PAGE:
When I have fears that I may cease to
Before my pen has gleaned my teeming brain,
Before high-piled books, in charact’ry,
Hold like rich garners the full-ripened grain;
When I behold, upon the night’s starred face,
Huge cloudy symbols of a high romance,
And think that I may never live to trace
Their shadows with the magic hand of chance;
And when I feel, fair creature of an hour,
That I shall never look upon thee more,
Never have relish in the fairy power
Of unreflecting love – then on the shore
Of the wide world I stand alone, and think
Till love and fame to nothingness do sink.
In this poem, Keats talks about life, death, and everything in between.
But, in my opinion, this is not his best poem dealing with these two themes.
I loved "Ode to a Nightingale" the very first time I read it, and I think
it's one of the best poems about death ever written (it's my favorite work
of his, so I might be biased). As for life, "Ode on a Grecian Urn" has
always given me the strongest impression of Keats's love of living. Not
that I don't like "When I Have Fears...". It's just that I think it can
be taken quite literally at face value, not much hidden meanings or symbolism,
etc. On the other hand, a friend of mine thinks this is a really "deep"
poem, so maybe it's just my lack of insight.
At any rate, here's my own (not very good) explication of the poem.
Line 1: The meaning
is quite literal - when he has fears that he may die. For me, the phrase
"ceases to be" has a more permanent connotation than the word "die". Instead
of merely dying, it is as if his entire existence is obliterated from the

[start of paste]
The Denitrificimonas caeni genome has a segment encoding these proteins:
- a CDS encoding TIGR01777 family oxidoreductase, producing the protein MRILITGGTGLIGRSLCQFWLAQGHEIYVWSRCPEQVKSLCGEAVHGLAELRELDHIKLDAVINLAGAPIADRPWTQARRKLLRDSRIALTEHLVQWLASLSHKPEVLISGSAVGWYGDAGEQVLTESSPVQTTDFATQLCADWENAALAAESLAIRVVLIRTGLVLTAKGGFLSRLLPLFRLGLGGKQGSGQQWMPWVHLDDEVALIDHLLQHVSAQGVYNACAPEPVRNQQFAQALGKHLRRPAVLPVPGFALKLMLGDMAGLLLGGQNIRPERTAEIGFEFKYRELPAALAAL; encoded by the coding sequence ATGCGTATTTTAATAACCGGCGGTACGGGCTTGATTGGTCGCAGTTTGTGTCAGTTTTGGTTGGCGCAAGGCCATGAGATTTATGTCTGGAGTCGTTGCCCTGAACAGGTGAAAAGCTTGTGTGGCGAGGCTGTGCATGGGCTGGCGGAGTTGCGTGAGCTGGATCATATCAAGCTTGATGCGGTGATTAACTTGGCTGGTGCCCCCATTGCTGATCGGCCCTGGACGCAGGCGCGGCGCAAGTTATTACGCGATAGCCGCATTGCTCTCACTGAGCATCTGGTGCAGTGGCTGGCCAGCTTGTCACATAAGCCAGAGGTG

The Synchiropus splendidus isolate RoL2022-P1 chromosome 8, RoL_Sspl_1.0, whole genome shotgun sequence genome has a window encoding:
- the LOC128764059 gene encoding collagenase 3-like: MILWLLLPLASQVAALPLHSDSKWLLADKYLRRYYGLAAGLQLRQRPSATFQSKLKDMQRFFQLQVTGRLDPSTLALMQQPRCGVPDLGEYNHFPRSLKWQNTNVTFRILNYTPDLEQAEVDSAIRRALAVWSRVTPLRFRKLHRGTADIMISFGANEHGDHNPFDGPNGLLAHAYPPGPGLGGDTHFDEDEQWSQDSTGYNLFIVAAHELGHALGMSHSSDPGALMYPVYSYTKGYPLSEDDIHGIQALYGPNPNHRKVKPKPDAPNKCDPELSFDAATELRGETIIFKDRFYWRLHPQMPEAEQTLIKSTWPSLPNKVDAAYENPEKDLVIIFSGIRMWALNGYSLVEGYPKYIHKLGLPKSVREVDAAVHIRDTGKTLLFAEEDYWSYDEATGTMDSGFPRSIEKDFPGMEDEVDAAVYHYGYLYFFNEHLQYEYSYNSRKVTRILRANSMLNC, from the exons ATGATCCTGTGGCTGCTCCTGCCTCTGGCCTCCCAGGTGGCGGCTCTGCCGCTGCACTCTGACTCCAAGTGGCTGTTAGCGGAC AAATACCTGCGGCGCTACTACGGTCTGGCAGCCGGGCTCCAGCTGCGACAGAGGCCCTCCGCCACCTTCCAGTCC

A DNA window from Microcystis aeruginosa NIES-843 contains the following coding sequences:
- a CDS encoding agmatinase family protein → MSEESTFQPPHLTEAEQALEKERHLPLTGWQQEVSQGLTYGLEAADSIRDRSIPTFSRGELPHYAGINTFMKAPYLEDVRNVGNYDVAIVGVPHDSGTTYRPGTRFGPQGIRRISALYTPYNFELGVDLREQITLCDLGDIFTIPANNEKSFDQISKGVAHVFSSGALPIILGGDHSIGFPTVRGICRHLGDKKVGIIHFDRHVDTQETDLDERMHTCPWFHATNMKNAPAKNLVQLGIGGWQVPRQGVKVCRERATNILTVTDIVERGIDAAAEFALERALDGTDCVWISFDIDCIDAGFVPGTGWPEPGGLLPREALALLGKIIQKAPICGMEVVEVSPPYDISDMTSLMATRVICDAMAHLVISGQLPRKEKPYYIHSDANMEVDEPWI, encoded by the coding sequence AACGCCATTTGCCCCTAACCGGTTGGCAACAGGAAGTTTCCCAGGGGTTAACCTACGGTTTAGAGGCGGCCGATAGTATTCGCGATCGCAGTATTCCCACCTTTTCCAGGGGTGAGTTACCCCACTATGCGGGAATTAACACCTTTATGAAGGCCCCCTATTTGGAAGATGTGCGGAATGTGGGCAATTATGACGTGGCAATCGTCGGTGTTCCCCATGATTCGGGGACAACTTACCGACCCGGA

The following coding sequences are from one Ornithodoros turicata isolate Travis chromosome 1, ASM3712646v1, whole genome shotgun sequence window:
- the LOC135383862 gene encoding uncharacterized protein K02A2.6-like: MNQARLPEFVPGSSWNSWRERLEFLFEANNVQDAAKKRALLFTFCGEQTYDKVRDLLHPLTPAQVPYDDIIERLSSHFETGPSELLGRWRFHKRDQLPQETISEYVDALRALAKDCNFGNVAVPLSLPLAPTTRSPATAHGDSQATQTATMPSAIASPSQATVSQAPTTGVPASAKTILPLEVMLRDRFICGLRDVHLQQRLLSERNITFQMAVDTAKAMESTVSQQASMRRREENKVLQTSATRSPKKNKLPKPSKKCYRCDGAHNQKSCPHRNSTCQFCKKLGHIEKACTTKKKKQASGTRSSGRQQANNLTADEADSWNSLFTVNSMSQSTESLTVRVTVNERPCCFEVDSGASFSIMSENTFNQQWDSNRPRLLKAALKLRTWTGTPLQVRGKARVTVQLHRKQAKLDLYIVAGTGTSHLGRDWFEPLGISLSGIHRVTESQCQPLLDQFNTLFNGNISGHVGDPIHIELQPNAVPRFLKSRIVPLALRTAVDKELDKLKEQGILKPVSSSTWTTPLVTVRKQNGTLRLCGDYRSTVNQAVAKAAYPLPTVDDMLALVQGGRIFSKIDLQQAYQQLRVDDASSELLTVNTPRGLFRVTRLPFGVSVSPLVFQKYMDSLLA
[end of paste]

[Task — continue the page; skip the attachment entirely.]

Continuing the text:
memory of others.
Line 2: He wants to write down everything that's in his head. He has so many things to say, but time doesn't allow him the opportunity to do so.
Line 3: "Charact'ry" is a Shakespearean word meaning handwritten or printed letters. Keats is afraid that there is no time for him to absorb all the knowledge and all the mysteries of the world. He fears that death will come to him before he has even known the meaning of life.
Line 4: "Garners" means storehouses and the "full-ripened grain" are the ideas which need to be reaped and written down.
Lines 5 & 6: From knowledge, he moves on to love. "Huge cloudy..." gives an impression of the sky, which in turn symbolizes something unreachable. Here Keats talks about an idealistic kind of love - the kind of love that everyone wishes to have, but most of the time isn't lucky enough to experience.
Lines 9-12: I think the widely-held belief is that he is referring to a lady whom he met at some garden or other when he wrote "fair creature of an hour". It may also represent an idealized image of the perfect woman for him, and he is afraid that he may never see her again and never experience the "fairy power" of love which can render him immortal. Another possibility is that he may be referring to his muse, and his fear in this case is directed at the loss of his poetry (poetic ability?)
Lines 12 & 13: In the previous lines, he talks about his fears, longings and dreams, and now reality intrudes, and he finds that without all the things he treasures most - that is, knowledge, love, poetry and fame - he is alone.
This is a Shakespearean sonnet. It's written in the rhythmic pattern of an iambic pentameter. The rime scheme is a b a b, ending with a heroic couplet.